In the next three decades the building fell into disrepair again. It lost the canopy over main entrance in 1980s and the wraparound balconies in 2006 were torn down for safety reasons.[8] The living block was shut down in 1996; all wooden ceilings and partitions inside it were eventually torn down, exposing the steel frame inside an empty concrete shell. The campus nominally still belongs to the Institute of Steel, but the space of the former study and public services blocks is leased piecemeal to unrelated organizations.[1] Architectural professionals and the general public were and are well aware of the poor state of the landmark, partly because it is located near the Moscow Architectural Institute dormitory and so became a regular subject of academic studies.[7]

A new rehabilitation plan, supervised by Vladimir Kulish of Moscow Architectural Institute, was approved in 2007 with an estimated cost of 600 million roubles (25 million US dollars). According to this plan, the rooms will be enlarged to at least 11 (single student) or 17 (double) square meters, with individual showers and toilets. The study block will be renovated back to the original plans and functions.[1] As of March 2008, the rehabilitation is being financed through a specially appropriated federal budget fund.[7]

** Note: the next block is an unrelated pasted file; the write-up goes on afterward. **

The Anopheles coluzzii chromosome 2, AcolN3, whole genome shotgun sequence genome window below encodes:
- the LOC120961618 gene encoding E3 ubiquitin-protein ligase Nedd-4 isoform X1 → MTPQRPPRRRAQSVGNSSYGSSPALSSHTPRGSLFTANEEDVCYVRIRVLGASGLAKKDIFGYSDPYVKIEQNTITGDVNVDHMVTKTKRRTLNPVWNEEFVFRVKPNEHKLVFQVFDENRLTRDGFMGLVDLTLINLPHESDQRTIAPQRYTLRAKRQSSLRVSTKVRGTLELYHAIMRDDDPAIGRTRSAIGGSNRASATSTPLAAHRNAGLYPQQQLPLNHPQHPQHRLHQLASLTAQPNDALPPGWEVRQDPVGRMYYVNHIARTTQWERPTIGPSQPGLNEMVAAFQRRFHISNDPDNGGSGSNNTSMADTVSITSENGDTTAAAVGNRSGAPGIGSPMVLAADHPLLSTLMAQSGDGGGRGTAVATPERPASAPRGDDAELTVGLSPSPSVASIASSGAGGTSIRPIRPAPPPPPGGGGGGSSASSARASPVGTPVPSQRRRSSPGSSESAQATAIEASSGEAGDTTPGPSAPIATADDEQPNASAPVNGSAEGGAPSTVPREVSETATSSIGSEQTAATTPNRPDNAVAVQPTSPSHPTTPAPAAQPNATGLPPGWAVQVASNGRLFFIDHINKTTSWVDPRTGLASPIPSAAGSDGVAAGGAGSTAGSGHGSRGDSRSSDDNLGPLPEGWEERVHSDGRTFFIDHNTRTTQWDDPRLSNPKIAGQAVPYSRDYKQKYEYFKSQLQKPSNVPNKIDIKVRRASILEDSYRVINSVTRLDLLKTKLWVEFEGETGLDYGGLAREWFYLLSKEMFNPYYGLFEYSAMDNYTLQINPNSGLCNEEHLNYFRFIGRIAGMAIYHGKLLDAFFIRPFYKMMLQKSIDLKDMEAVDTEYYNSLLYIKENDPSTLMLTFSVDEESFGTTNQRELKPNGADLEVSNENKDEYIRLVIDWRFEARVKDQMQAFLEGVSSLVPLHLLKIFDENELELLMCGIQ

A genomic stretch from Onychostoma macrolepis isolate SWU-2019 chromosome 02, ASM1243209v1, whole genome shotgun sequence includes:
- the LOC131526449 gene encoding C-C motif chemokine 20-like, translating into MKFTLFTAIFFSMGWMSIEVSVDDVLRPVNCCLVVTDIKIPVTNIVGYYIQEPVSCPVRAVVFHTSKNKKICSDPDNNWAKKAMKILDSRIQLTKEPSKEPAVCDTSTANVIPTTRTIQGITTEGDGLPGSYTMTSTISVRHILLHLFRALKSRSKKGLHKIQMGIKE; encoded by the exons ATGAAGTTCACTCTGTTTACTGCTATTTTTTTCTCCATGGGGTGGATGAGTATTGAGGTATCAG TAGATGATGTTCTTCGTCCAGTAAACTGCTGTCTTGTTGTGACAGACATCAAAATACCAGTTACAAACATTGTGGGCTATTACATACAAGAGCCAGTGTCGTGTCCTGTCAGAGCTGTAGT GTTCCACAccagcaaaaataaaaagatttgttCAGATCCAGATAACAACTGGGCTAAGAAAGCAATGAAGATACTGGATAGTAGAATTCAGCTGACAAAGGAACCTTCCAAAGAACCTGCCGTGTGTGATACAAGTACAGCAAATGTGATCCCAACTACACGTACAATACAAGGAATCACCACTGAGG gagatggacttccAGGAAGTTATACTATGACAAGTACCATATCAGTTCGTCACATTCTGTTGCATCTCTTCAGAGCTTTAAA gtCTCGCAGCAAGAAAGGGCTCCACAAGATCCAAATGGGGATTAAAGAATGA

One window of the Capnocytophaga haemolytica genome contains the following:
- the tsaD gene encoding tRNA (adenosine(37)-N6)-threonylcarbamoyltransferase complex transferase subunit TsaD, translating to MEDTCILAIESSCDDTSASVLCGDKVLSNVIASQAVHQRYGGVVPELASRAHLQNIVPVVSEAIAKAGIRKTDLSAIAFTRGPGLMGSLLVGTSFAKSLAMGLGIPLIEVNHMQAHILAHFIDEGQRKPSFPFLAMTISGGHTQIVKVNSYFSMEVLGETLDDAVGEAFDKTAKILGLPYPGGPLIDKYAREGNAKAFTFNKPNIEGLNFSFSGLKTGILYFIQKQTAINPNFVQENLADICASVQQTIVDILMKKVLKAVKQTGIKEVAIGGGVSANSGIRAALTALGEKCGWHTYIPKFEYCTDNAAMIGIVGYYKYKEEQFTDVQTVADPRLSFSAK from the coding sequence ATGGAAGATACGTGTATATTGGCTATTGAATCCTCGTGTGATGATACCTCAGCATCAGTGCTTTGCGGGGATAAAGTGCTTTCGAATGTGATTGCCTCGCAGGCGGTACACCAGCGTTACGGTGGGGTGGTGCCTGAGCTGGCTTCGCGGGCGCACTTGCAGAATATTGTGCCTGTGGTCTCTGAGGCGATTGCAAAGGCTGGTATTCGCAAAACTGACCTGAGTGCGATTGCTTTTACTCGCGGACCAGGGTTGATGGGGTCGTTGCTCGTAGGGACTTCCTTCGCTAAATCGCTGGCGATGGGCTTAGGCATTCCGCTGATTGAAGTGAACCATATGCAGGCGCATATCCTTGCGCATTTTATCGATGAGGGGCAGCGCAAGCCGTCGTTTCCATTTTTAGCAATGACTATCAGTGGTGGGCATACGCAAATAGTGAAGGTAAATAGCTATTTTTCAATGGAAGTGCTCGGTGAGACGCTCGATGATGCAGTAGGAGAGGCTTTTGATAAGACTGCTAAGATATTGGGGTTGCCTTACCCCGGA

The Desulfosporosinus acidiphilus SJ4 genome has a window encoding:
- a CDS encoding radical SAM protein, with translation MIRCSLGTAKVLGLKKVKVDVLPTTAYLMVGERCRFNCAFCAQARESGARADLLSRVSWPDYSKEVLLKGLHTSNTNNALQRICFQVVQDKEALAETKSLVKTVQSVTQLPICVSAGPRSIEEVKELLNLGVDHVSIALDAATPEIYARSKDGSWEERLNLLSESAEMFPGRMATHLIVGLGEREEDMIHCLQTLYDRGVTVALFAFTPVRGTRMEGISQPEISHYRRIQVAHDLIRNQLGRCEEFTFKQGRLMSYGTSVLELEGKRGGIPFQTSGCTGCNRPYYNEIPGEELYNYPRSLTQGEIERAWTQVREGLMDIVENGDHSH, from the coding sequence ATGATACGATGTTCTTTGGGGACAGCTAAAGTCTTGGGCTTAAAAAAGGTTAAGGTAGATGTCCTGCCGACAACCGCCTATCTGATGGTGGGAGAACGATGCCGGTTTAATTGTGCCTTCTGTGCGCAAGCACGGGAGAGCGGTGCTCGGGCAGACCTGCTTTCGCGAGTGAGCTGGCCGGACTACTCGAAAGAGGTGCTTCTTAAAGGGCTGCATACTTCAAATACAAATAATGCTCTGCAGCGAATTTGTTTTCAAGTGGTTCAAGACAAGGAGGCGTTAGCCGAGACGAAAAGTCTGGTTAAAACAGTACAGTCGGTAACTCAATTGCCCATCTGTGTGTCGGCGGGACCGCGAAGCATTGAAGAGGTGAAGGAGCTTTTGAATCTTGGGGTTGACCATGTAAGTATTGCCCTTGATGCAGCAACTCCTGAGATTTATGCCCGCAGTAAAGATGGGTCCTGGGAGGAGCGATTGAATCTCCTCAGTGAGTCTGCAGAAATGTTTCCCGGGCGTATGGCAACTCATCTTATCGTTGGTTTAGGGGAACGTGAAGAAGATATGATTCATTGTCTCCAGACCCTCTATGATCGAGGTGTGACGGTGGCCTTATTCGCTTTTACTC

References[edit]

  1. ^ a b c d Sevryukova
  2. ^ Khan-Magomedov, p.335
  3. ^ Khan-Magomedov, p.336
  4. ^ Machulina
  5. ^ Khan-Magomedov, p.337, cites verbatim Nikolaev's article in Stroitelstvo Moskvy (Строительство Москвы), N. 12, 1929
  6. ^ Khan-Magomedov, p.337
  7. ^ a b c d Merzhanov
  8. ^ Zalivako, p.70
  • (Russian) (Spanish) Khan-Magomedov, S. O. 100 masterpieces of Soviet avant-garde (Хан-Магомедов, С. О. Сто шедевров советского авангарда. - М., УРСС, 2004) ISBN 5-354-00892-1
  • (Russian) Machulina, Diana. Festival on the ruins of Babel (Мачулина, Диана. Фестиваль на руинах Вавилона. Ведомости, 6 апреля 2007) Vedomosti, April 6, 2007 [1]
  • (Russian) Merzhanov, Sergey. New life for the commune house (Мержанов, Сергей. Новая жизнь дома-коммуны. Архитектурный Вестник, 5 марта 2008) Arkhiterturny vestnik, March 5, 2008 [2]
  • (Russian) Sevryukova, Yekaterina. A commune reborn. (Севрюкова, Екатерина. Возрождение коммуны. Российская газета, 23 апреля 2007) Rossiyskaya Gazeta, April 23, 2007 [3]
  • (English) Zalivako, Anke. 2000-2006: Monitoring Moscow's Avant-Garde Architecture // The Soviet Heritage and European Modernism. Heritage at Risk - Special Edition. ICOMOS, April 2006. [4]